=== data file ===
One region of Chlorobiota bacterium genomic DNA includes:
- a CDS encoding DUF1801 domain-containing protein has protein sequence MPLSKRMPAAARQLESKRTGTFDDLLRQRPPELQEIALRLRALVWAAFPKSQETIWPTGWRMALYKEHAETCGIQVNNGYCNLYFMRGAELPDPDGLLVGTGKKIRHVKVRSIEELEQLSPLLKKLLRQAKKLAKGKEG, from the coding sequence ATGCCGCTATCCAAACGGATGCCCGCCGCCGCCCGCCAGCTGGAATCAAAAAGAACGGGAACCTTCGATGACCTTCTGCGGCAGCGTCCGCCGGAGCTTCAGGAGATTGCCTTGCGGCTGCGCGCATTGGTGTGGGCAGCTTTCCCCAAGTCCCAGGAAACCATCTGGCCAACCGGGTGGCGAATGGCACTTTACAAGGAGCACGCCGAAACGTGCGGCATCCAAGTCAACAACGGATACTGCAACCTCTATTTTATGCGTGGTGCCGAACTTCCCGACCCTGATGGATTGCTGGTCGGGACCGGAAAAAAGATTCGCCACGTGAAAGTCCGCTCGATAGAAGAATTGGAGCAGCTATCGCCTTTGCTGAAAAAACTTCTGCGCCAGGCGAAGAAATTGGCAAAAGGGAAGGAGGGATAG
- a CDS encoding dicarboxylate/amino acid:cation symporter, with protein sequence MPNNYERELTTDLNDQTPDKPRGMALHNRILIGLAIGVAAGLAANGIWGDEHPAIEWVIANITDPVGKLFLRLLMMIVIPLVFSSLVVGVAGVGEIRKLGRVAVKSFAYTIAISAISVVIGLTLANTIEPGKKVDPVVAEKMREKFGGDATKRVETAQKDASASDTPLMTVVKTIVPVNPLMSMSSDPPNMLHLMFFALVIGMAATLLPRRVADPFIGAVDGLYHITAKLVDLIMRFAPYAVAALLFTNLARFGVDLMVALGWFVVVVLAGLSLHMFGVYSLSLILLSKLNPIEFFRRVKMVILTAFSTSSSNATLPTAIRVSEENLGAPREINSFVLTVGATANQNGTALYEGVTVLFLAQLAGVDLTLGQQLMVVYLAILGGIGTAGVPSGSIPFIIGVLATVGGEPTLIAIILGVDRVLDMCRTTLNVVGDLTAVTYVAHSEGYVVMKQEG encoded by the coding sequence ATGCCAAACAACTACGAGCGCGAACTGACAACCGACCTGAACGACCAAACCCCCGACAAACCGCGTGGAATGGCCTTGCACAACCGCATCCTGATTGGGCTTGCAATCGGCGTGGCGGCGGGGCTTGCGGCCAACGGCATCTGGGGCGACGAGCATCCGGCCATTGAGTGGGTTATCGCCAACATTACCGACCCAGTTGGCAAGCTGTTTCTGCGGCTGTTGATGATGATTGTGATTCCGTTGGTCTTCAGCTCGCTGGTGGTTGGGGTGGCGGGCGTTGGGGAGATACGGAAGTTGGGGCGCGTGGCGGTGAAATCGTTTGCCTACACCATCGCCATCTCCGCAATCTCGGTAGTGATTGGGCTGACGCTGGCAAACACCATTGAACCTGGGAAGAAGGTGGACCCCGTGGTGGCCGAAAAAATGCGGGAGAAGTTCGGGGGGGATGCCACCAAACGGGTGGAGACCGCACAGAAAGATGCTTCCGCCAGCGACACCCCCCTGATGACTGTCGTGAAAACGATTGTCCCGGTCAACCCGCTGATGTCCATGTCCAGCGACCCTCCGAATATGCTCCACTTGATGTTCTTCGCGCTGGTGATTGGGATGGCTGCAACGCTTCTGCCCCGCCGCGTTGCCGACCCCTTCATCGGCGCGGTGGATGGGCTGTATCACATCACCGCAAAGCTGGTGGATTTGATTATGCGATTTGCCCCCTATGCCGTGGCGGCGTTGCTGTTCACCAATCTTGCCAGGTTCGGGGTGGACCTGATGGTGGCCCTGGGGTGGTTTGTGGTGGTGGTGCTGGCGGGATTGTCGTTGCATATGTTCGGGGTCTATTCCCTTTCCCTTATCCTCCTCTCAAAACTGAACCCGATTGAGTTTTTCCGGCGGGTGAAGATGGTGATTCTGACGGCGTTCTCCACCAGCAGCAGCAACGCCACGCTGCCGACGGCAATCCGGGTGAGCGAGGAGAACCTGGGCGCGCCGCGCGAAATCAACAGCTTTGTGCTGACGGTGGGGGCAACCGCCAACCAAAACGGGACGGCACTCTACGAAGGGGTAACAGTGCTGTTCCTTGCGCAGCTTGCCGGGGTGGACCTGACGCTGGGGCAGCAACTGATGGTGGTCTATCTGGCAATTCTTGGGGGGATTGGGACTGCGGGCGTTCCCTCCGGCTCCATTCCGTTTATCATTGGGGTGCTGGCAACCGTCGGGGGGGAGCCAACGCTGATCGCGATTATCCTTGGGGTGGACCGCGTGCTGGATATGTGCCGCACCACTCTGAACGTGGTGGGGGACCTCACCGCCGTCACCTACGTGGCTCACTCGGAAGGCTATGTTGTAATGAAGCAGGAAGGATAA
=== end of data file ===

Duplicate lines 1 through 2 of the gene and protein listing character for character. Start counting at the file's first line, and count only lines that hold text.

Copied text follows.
One region of Chlorobiota bacterium genomic DNA includes:
- a CDS encoding DUF1801 domain-containing protein has protein sequence MPLSKRMPAAARQLESKRTGTFDDLLRQRPPELQEIALRLRALVWAAFPKSQETIWPTGWRMALYKEHAETCGIQVNNGYCNLYFMRGAELPDPDGLLVGTGKKIRHVKVRSIEELEQLSPLLKKLLRQAKKLAKGKEG, from the coding sequence ATGCCGCTATCCAAACGGATGCCCGCCGCCGCCCGCCAGCTGGAATCAAAAAGAACGGGAACCTTCGATGACCTTCTGCGGCAGCGTCCGCCGGAGCTTCAGGAGATTGCCTTGCGGCTGCGCGCATTGGTGTGGGCAGCTTTCCCCAAGTCCCAGGAAACCATCTGGCCAACCGGGTGGCGAATGGCACTTTACAAGGAGCACGCCGAAACGTGCGGCATCCAAGTCAACAACGGATACTGCAACCTCTATTTTATGCGTGGTGCCGAACTTCCCGACCCTGATGGATTGCTGGTCGGGACCGGAAAAAAGATTCGCCACGTGAAAGTCCGCTCGATAGAAGAATTGGAGCAGCTATCGCCTTTGCTGAAAAAACTTCTGCGCCAGGCGAAGAAATTGGCAAAAGGGAAGGAGGGATAG